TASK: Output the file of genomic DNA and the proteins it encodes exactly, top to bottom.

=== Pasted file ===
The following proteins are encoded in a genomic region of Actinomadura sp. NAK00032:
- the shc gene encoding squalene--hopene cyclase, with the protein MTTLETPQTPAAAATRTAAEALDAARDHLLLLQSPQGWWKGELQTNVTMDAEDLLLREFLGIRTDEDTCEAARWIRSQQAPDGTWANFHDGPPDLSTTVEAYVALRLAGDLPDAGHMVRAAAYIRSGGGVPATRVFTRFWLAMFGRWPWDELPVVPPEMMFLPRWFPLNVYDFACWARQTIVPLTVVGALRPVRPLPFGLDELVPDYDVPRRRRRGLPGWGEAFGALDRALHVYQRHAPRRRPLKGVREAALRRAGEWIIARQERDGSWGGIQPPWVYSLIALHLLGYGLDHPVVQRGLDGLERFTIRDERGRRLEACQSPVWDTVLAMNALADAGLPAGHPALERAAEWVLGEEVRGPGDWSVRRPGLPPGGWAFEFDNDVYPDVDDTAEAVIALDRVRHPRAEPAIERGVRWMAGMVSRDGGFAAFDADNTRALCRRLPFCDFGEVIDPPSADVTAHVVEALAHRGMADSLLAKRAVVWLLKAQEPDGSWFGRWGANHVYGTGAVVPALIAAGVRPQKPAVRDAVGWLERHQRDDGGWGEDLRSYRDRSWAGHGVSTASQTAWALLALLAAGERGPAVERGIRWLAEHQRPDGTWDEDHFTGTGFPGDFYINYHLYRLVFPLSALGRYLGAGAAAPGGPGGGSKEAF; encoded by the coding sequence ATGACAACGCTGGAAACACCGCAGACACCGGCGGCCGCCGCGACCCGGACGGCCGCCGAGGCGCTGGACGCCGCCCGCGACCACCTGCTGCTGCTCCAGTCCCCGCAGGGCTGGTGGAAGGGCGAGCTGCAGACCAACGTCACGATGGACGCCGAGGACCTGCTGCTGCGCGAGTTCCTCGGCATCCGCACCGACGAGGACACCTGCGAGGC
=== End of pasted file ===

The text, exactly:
The following proteins are encoded in a genomic region of Actinomadura sp. NAK00032:
- the shc gene encoding squalene--hopene cyclase, with the protein MTTLETPQTPAAAATRTAAEALDAARDHLLLLQSPQGWWKGELQTNVTMDAEDLLLREFLGIRTDEDTCEAARWIRSQQAPDGTWANFHDGPPDLSTTVEAYVALRLAGDLPDAGHMVRAAAYIRSGGGVPATRVFTRFWLAMFGRWPWDELPVVPPEMMFLPRWFPLNVYDFACWARQTIVPLTVVGALRPVRPLPFGLDELVPDYDVPRRRRRGLPGWGEAFGALDRALHVYQRHAPRRRPLKGVREAALRRAGEWIIARQERDGSWGGIQPPWVYSLIALHLLGYGLDHPVVQRGLDGLERFTIRDERGRRLEACQSPVWDTVLAMNALADAGLPAGHPALERAAEWVLGEEVRGPGDWSVRRPGLPPGGWAFEFDNDVYPDVDDTAEAVIALDRVRHPRAEPAIERGVRWMAGMVSRDGGFAAFDADNTRALCRRLPFCDFGEVIDPPSADVTAHVVEALAHRGMADSLLAKRAVVWLLKAQEPDGSWFGRWGANHVYGTGAVVPALIAAGVRPQKPAVRDAVGWLERHQRDDGGWGEDLRSYRDRSWAGHGVSTASQTAWALLALLAAGERGPAVERGIRWLAEHQRPDGTWDEDHFTGTGFPGDFYINYHLYRLVFPLSALGRYLGAGAAAPGGPGGGSKEAF; encoded by the coding sequence ATGACAACGCTGGAAACACCGCAGACACCGGCGGCCGCCGCGACCCGGACGGCCGCCGAGGCGCTGGACGCCGCCCGCGACCACCTGCTGCTGCTCCAGTCCCCGCAGGGCTGGTGGAAGGGCGAGCTGCAGACCAACGTCACGATGGACGCCGAGGACCTGCTGCTGCGCGAGTTCCTCGGCATCCGCACCGACGAGGACACCTGCGAGGC